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BUSINESS & TECH

Is Rapid Growth of Subway Systems in China Losing Steam?

By Sun Lichao and Pan Che
The cancellation of Baotou's subway system (pictured is one of the project's construction sites) has given a signal to city governments around the country that the 'wind has changed' on such projects, an unnamed provincial economic planning official told Caixin. Photo: Sun Lichao/Caixin
The cancellation of Baotou's subway system (pictured is one of the project's construction sites) has given a signal to city governments around the country that the 'wind has changed' on such projects, an unnamed provincial economic planning official told Caixin. Photo: Sun Lichao/Caixin

Construction of the subway system in Baotou, the Inner Mongolia autonomous region, had been taking place for only two months when the central government called off the project due to the drain it placed on city coffers.

While new city-rail projects are common in China, Baotou’s unusual move may be a sign of greater central government scrutiny of such projects, officials say. Indeed, one city has expressed doubt that its own project will be approved, and another was told by the provincial authorities to hold off for now.

Many third- and fourth-tier cities have scrambled to launch rail projects in the past two years. Cities such as Yinchuan, the Ningxia Hui autonomous region; Xining, Qinghai province; and Yangzhou, Jiangsu province, have filed plans for underground travel systems that are awaiting approval from the country’s top economic planner, the National Development and Reform Commission (NDRC). Several other cities, including the steel hub of Tangshan in Hebei province, are researching and drafting subway plans as well.

By the end of 2016, 43 cities had received nods from the NDRC to go ahead with subway projects, up from 35 cities in 2012. In the past five years, the number of cities that have rail transit operations grew from 17 to 27, while the combined distance of the nation’s subway lines in that time rose to 3,169 km (1,969 miles) from 1,740 km.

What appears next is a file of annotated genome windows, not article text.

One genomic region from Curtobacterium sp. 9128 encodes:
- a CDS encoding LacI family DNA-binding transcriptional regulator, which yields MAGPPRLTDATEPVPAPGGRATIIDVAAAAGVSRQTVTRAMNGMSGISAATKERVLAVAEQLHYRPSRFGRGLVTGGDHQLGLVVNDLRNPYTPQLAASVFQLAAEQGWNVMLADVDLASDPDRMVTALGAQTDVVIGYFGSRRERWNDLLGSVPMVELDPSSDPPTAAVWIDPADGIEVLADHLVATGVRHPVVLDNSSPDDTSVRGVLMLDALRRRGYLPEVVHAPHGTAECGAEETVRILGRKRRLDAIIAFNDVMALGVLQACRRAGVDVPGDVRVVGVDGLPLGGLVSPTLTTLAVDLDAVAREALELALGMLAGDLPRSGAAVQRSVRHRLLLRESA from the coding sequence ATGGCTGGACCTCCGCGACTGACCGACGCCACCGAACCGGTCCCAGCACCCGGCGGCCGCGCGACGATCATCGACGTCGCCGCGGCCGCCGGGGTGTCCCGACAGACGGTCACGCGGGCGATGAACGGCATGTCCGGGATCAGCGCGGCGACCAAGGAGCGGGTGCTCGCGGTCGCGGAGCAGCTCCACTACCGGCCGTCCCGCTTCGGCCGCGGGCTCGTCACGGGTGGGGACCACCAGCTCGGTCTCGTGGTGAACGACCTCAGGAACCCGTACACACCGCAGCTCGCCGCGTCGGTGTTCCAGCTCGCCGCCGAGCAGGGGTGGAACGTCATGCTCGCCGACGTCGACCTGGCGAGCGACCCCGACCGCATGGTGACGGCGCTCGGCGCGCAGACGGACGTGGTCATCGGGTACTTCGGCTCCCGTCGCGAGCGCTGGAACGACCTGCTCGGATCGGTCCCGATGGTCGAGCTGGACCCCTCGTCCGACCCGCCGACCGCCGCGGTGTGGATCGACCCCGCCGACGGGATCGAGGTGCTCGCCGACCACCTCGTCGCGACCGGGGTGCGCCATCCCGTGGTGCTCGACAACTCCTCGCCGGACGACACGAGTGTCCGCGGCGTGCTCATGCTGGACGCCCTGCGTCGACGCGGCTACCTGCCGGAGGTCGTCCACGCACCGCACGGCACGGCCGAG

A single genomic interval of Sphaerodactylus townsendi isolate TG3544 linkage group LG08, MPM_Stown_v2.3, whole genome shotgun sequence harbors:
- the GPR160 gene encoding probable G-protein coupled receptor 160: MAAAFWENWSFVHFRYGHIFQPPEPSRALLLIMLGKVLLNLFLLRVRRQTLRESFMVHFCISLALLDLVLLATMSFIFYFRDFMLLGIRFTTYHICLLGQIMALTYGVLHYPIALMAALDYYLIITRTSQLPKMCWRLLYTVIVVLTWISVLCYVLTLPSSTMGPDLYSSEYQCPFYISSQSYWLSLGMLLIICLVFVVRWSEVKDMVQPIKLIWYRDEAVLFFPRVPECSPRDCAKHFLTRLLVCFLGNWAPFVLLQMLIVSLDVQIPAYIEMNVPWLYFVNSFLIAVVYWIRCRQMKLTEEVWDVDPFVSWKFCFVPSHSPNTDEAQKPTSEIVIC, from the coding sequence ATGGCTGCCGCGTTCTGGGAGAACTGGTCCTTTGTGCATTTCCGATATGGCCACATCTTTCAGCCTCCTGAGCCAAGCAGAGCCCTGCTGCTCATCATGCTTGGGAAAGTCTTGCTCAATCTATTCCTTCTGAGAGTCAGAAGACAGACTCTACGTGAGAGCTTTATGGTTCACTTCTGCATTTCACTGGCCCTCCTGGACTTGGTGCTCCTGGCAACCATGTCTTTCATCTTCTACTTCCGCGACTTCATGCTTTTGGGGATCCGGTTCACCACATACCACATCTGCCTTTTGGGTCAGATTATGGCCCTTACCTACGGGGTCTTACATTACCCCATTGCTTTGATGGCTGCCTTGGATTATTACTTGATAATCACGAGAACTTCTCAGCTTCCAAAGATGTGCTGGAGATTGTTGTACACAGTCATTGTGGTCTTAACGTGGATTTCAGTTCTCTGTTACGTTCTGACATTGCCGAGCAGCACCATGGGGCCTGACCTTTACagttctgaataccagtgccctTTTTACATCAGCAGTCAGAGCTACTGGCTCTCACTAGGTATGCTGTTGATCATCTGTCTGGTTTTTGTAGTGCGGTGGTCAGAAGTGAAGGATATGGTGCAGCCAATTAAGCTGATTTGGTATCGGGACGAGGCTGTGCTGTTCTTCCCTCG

But the central government canceled Baotou’s project, which had a budget of more than 30 billion yuan ($4.5 billion), claiming the plans were way too ambitious for a city of about 2.7 million people. A delegation of central government officials that visited in August told the city to halt the project and use the money to support business development instead, according to a Baotou official who wished to remain anonymous.

Baotou’s Reform and Development Commission, urban construction bureau, and rail company all were unable to comment on the future of the project.

An official with the Development and Reform Commission of an East China province who preferred not to be named told Caixin that ever since Baotou’s project was halted, the NDRC and its local commissions have been giving greater consideration to the financial risks of proposed subway projects, and not just their technological viability, the official said.

Meanwhile, the city government of Xianyang, Shaanxi province, has said in a statement that its own subway plan is unlikely to get approval as the NDRC has tightened oversight of the financial risks related to local government debts in such projects. And the Shandong provincial government told Yantai city officials to postpone submitting their subway plan to the NDRC after Baotou’s subway plan was canceled, a source close to the Yantai city government told Caixin.

City-level governments see the spiking of Baotou’s subway project as a sign that “the wind has changed its direction” on such programs, said an official with a central province’s Development and Reform Commission.

Contact reporter Pan Che (chepan@caixin.com)

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